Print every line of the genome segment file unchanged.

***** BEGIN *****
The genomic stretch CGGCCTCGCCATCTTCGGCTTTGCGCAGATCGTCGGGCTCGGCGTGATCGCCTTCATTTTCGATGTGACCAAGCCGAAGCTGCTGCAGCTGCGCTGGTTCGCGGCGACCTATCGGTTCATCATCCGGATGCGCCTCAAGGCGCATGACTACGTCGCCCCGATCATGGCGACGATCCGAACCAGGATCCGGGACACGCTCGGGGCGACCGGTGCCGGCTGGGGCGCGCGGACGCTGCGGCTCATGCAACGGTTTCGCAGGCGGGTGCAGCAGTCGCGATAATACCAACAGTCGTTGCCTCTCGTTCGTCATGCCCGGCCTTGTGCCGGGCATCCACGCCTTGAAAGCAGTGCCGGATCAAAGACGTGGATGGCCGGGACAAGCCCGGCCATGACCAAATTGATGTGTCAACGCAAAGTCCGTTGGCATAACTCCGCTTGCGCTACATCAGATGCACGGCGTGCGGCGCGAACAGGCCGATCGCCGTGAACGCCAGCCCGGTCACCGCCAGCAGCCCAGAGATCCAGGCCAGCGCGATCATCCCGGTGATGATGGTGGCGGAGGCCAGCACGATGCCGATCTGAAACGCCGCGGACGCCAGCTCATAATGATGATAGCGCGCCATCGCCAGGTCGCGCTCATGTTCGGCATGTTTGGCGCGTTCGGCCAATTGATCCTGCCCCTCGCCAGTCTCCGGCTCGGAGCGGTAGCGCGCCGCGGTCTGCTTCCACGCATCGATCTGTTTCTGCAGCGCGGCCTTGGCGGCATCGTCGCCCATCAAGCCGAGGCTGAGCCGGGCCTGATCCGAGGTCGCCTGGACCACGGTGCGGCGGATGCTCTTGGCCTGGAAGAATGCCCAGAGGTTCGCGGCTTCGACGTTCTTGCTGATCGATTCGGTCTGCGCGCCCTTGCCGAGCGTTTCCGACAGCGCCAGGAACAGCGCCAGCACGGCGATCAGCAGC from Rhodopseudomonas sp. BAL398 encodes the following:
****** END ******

The genomic stretch CGGCCTCGCCATCTTCGGCTTTGCGCAGATCGTCGGGCTCGGCGTGATCGCCTTCATTTTCGATGTGACCAAGCCGAAGCTGCTGCAGCTGCGCTGGTTCGCGGCGACCTATCGGTTCATCATCCGGATGCGCCTCAAGGCGCATGACTACGTCGCCCCGATCATGGCGACGATCCGAACCAGGATCCGGGACACGCTCGGGGCGACCGGTGCCGGCTGGGGCGCGCGGACGCTGCGGCTCATGCAACGGTTTCGCAGGCGGGTGCAGCAGTCGCGATAATACCAACAGTCGTTGCCTCTCGTTCGTCATGCCCGGCCTTGTGCCGGGCATCCACGCCTTGAAAGCAGTGCCGGATCAAAGACGTGGATGGCCGGGACAAGCCCGGCCATGACCAAATTGATGTGTCAACGCAAAGTCCGTTGGCATAACTCCGCTTGCGCTACATCAGATGCACGGCGTGCGGCGCGAACAGGCCGATCGCCGTGAACGCCAGCCCGGTCACCGCCAGCAGCCCAGAGATCCAGGCCAGCGCGATCATCCCGGTGATGATGGTGGCGGAGGCCAGCACGATGCCGATCTGAAACGCCGCGGACGCCAGCTCATAATGATGATAGCGCGCCATCGCCAGGTCGCGCTCATGTTCGGCATGTTTGGCGCGTTCGGCCAATTGATCCTGCCCCTCGCCAGTCTCCGGCTCGGAGCGGTAGCGCGCCGCGGTCTGCTTCCACGCATCGATCTGTTTCTGCAGCGCGGCCTTGGCGGCATCGTCGCCCATCAAGCCGAGGCTGAGCCGGGCCTGATCCGAGGTCGCCTGGACCACGGTGCGGCGGATGCTCTTGGCCTGGAAGAATGCCCAGAGGTTCGCGGCTTCGACGTTCTTGCTGATCGATTCGGTCTGCGCGCCCTTGCCGAGCGTTTCCGACAGCGCCAGGAACAGCGCCAGCACGGCGATCAGCAGC from Rhodopseudomonas sp. BAL398 encodes the following: